As to the gulf which separates Shakespeare from his fellow Elizabethans the opinion of Alexander Dyce, perhaps the most thorough-going student of the old English drama that we can boast, is well worth hearing. "Lamb and Hazlitt," he says, "have on the whole exaggerated the general merits of the dramatists of Elizabeth and James's days. Shakespeare,' says Hazlitt, towered above his fellows in shape and gesture proudly eminent, but he was one of a race of giants, the tallest, the strongest, the most graceful and beautiful of them; but it was a common and a noble brood.' A falser remark, I conceive, has seldom been made by critic. Shakespeare is not only immeasurably superior to the dramatists of his time in creative power, in insight into the human heart, and in profound thought; but he is moreover utterly unlike them in almost every respect.



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The plays which approach most nearly at any one given point to the current of Shakespearean drama are probably those of Beaumont and Fletcher. But this label of "Beaumont and Fletcher" amounts very often to hardly more than a chronological expression signifying that the plays were written between the accession of James I. and the meeting of the Long Parliament by well-accredited collaborating playwrights of the period. The Beaumont and Fletcher folios of 1647 and 1679 were a kind of large repertory of post-Shakespearean drama, generally romantic in type, but extremely various in point of merit. Beaumont's share in these plays was comparatively small; but both Fletcher and Massinger had a large share in the contents, sometimes writing alone, but more often in collaboration with Middleton, Rowley, and others. Fletcher was an extraordinarily versatile writer, a veritable Proteus of the drama of that day. This renders it extremely difficult to fix his work by internal evidence. The distribution of plays in the Beaumont and Fletcher corpus must therefore always remain extremely tentative; and we must be continually on our guard against the eagerness of the specialist to reach definite conclusions in the matter. Roughly speaking, however, there can be no doubt that John Fletcher, who, with the exception of Heywood, was probably the most prolific dramatist of the day, was the protagonist of the plays.

John Fletcher, youngest son of Richard Fletcher, who acted the ungrateful part of chaplain to Mary Stuart in the last days of her life, and eventually became Bishop of London, was born at Rye, in Sussex, in 1579. He was educated at Benet (Corpus) College, Cambridge, and had certainly commenced his literary career in London by the year 1607. It is probable that he began writing for the stage a few years earlier than that. The Woman's Prize, a kind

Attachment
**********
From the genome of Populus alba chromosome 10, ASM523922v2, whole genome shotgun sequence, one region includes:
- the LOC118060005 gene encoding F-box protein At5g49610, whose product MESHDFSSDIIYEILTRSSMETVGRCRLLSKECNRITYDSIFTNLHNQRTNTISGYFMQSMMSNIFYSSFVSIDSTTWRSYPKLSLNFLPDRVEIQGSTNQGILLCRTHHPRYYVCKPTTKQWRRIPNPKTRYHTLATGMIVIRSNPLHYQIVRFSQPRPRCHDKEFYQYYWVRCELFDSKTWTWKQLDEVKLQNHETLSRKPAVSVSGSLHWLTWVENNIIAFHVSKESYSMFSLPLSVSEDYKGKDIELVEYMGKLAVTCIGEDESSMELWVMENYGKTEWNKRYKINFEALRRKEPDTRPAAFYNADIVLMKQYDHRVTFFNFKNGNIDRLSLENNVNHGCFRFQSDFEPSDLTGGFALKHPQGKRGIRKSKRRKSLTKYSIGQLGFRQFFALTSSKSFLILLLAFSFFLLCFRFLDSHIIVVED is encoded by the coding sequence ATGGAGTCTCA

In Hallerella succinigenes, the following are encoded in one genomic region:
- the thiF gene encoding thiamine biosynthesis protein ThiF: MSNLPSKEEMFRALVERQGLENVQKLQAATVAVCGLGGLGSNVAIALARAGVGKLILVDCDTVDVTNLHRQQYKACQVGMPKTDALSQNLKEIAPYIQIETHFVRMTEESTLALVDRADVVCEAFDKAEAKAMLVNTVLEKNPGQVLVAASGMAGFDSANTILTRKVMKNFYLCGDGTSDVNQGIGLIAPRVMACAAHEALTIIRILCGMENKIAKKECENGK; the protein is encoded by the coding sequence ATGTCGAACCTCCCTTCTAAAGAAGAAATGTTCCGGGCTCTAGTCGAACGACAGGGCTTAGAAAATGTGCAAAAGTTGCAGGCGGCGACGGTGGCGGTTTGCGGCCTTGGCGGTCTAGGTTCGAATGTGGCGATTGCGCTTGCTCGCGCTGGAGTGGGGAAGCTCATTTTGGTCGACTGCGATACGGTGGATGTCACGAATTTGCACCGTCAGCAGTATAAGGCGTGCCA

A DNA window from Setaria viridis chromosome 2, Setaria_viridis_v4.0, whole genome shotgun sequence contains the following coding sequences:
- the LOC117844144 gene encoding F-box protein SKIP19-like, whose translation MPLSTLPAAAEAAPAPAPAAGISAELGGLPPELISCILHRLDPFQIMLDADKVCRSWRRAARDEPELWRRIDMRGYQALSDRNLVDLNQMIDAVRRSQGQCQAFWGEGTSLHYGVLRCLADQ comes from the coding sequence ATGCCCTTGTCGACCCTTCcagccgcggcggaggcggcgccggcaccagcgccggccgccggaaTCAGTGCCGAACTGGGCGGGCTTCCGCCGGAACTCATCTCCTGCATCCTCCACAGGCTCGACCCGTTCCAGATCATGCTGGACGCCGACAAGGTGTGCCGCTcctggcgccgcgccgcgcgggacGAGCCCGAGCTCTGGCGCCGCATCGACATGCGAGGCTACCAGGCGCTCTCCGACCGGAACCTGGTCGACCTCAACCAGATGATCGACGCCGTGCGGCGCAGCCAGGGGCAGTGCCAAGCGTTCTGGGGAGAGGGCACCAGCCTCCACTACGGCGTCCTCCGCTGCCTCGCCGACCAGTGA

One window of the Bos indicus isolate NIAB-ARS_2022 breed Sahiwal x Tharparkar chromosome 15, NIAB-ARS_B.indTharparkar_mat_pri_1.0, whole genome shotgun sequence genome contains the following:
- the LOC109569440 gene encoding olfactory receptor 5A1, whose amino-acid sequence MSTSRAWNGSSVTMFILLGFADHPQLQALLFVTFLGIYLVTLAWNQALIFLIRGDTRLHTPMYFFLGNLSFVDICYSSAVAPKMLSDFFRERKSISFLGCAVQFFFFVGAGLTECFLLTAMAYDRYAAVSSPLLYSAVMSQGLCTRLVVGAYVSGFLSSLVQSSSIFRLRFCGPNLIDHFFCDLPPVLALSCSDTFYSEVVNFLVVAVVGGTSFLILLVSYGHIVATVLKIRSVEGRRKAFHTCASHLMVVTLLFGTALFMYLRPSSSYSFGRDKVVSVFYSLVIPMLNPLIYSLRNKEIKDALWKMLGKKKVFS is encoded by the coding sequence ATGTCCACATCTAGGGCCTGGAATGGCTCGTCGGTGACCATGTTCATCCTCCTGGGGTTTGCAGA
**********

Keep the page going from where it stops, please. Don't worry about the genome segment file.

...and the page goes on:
of sequel to The Taming of the Shrew, and Wit at Several Weapons, both very early plays (1604-6), show the influence of the Lord Chamberlain's company and its great dramatist upon this young recruit to the ranks of the playwriting and theatrical wits.

He seems to have become acquainted with Francis Beaumont not later than 1607, and their first successful play, The Romance of Philaster, was probably written between 1608 and 1610. The fluency and versatility of his endowment must have attracted the attention of Shakespeare about the same time; and during 1613 we find Shakespeare contributing scenes and passages to the two predominantly Fletcherian plays of Henry VIII. and The Two Noble Kinsmen. In general popularity, facility in writing, and honest love of popular applause, and also in apparent indifference to the final form of his productions, Fletcher seems to have approached the great dramatist more nearly than any other writer of the age. Subsequently he became a close ally of Massinger. He died at the zenith of his fame, a victim of the plague, in August, 1625, and was buried near Massinger in St. Saviour's, Southwark.

Francis Beaumont, the descendant of a good Leicestershire family, famous for its lawyers, was born within the borders of Charnwood Forest at Grace-Dieu in 1584, and was educated at Broadgates Hall, Oxford, whence he migrated to the Inner Temple in 1600. A literary friendship with Ben Jonson, and an intimacy with Fletcher, formed probably much about the same time, brought him into connection with the stage a few years after his settlement in London. In 1605 he inherited part of the property of his elder brother, the poet, Sir John Beaumont; but he seems to have clung to the Bohemian habits of a writer for the stage until at least 1613, when he married a lady of